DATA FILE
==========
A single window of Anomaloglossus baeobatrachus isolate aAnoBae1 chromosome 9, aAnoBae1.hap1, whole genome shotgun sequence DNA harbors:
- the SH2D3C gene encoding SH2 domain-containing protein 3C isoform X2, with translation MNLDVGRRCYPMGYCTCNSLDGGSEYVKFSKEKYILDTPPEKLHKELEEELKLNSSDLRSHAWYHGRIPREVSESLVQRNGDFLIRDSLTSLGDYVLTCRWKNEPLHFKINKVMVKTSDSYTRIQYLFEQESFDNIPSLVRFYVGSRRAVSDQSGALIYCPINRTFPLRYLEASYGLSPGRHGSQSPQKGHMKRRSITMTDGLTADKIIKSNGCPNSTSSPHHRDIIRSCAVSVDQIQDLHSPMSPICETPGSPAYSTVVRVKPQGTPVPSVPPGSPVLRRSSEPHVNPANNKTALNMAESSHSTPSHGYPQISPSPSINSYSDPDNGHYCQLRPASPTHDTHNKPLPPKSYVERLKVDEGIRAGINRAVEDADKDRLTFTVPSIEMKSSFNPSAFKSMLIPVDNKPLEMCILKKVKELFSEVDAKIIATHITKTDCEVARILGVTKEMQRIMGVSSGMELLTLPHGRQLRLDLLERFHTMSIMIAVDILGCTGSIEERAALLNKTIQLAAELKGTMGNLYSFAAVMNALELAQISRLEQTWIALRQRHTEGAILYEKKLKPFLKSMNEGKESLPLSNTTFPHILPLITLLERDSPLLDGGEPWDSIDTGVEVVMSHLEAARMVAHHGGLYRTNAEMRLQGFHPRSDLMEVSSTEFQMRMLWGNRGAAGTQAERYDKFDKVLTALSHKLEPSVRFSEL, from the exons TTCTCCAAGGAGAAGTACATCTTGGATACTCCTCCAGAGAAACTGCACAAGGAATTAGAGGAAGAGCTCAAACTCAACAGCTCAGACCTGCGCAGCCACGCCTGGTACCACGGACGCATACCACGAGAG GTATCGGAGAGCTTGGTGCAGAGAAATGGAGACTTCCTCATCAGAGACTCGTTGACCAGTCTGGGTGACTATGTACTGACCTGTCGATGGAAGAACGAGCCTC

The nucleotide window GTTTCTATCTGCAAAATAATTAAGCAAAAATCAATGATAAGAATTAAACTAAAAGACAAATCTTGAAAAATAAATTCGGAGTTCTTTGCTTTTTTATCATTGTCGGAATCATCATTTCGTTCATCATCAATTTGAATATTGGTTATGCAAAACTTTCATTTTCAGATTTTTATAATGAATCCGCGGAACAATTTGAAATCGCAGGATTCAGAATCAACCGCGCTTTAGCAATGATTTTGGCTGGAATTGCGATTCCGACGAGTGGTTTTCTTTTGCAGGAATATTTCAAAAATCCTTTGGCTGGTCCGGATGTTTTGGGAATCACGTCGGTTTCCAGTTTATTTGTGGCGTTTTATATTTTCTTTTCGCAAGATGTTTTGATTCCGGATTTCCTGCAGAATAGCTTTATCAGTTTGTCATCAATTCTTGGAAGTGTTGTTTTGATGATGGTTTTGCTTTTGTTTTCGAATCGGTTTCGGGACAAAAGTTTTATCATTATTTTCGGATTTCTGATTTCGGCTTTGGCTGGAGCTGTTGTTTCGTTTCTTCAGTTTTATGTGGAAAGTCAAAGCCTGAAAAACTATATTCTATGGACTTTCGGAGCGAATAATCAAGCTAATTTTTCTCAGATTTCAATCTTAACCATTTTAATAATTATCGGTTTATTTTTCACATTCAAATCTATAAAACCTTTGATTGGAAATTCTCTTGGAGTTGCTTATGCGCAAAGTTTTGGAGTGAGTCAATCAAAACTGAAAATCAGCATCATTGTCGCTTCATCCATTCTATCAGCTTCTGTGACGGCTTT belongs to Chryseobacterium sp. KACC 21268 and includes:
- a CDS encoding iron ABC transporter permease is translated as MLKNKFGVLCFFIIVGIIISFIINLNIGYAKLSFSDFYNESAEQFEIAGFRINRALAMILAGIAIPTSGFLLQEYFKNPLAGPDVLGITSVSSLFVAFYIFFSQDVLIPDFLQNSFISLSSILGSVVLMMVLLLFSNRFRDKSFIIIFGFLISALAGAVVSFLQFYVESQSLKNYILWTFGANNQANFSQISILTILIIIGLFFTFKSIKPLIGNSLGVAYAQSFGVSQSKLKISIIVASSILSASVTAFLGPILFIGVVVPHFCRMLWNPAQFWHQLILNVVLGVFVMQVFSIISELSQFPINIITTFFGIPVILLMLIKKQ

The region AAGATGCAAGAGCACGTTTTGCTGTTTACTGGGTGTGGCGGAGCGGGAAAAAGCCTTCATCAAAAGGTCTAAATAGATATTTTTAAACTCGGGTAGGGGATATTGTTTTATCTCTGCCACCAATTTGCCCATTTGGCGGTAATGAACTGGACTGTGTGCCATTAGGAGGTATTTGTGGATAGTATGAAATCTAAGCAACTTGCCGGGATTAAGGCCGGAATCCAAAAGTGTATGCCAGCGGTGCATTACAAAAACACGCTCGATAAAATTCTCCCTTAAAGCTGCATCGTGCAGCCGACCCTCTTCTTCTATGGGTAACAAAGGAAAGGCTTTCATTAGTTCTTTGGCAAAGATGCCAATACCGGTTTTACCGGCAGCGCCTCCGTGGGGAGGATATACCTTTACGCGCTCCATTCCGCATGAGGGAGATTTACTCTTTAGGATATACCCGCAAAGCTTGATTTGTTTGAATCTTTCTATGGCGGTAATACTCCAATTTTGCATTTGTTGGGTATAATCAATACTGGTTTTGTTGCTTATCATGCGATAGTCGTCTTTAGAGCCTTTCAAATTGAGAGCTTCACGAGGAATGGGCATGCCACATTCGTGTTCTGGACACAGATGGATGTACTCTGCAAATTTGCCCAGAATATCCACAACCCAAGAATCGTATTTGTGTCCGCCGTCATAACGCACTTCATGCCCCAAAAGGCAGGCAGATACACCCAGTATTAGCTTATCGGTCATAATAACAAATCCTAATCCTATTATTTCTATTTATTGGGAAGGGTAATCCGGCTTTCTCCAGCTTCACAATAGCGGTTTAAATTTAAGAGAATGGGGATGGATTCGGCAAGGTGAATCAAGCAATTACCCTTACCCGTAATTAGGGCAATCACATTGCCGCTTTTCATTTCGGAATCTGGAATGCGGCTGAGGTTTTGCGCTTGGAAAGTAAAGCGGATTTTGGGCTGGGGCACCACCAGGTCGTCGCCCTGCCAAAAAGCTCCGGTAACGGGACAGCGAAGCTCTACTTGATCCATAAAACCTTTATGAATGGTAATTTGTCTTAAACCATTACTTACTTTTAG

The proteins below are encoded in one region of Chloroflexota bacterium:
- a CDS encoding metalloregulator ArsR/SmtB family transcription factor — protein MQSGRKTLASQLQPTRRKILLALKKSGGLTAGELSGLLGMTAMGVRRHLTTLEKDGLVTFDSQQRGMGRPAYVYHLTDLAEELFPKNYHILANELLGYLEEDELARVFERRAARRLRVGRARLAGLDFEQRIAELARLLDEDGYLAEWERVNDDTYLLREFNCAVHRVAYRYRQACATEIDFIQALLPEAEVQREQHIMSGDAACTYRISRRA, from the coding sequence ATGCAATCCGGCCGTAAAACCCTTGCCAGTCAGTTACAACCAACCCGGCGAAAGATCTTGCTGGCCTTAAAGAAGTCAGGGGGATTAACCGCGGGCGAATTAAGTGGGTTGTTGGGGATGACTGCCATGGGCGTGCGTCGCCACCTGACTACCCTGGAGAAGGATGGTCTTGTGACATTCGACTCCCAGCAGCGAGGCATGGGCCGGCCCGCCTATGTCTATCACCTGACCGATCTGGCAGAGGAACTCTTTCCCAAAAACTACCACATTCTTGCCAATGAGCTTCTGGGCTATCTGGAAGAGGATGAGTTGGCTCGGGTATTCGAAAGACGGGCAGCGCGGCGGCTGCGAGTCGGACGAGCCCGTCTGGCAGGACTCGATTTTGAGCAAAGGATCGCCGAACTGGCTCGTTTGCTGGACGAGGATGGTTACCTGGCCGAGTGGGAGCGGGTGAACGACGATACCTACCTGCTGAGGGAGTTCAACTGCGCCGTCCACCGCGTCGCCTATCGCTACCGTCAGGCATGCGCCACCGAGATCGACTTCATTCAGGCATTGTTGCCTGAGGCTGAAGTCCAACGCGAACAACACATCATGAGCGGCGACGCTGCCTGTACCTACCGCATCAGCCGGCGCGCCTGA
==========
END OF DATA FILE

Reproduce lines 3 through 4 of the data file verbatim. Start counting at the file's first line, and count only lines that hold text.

The nucleotide window GTTTCTATCTGCAAAATAATTAAGCAAAAATCAATGATAAGAATTAAACTAAAAGACAAATCTTGAAAAATAAATTCGGAGTTCTTTGCTTTTTTATCATTGTCGGAATCATCATTTCGTTCATCATCAATTTGAATATTGGTTATGCAAAACTTTCATTTTCAGATTTTTATAATGAATCCGCGGAACAATTTGAAATCGCAGGATTCAGAATCAACCGCGCTTTAGCAATGATTTTGGCTGGAATTGCGATTCCGACGAGTGGTTTTCTTTTGCAGGAATATTTCAAAAATCCTTTGGCTGGTCCGGATGTTTTGGGAATCACGTCGGTTTCCAGTTTATTTGTGGCGTTTTATATTTTCTTTTCGCAAGATGTTTTGATTCCGGATTTCCTGCAGAATAGCTTTATCAGTTTGTCATCAATTCTTGGAAGTGTTGTTTTGATGATGGTTTTGCTTTTGTTTTCGAATCGGTTTCGGGACAAAAGTTTTATCATTATTTTCGGATTTCTGATTTCGGCTTTGGCTGGAGCTGTTGTTTCGTTTCTTCAGTTTTATGTGGAAAGTCAAAGCCTGAAAAACTATATTCTATGGACTTTCGGAGCGAATAATCAAGCTAATTTTTCTCAGATTTCAATCTTAACCATTTTAATAATTATCGGTTTATTTTTCACATTCAAATCTATAAAACCTTTGATTGGAAATTCTCTTGGAGTTGCTTATGCGCAAAGTTTTGGAGTGAGTCAATCAAAACTGAAAATCAGCATCATTGTCGCTTCATCCATTCTATCAGCTTCTGTGACGGCTTT belongs to Chryseobacterium sp. KACC 21268 and includes:
- a CDS encoding iron ABC transporter permease is translated as MLKNKFGVLCFFIIVGIIISFIINLNIGYAKLSFSDFYNESAEQFEIAGFRINRALAMILAGIAIPTSGFLLQEYFKNPLAGPDVLGITSVSSLFVAFYIFFSQDVLIPDFLQNSFISLSSILGSVVLMMVLLLFSNRFRDKSFIIIFGFLISALAGAVVSFLQFYVESQSLKNYILWTFGANNQANFSQISILTILIIIGLFFTFKSIKPLIGNSLGVAYAQSFGVSQSKLKISIIVASSILSASVTAFLGPILFIGVVVPHFCRMLWNPAQFWHQLILNVVLGVFVMQVFSIISELSQFPINIITTFFGIPVILLMLIKKQ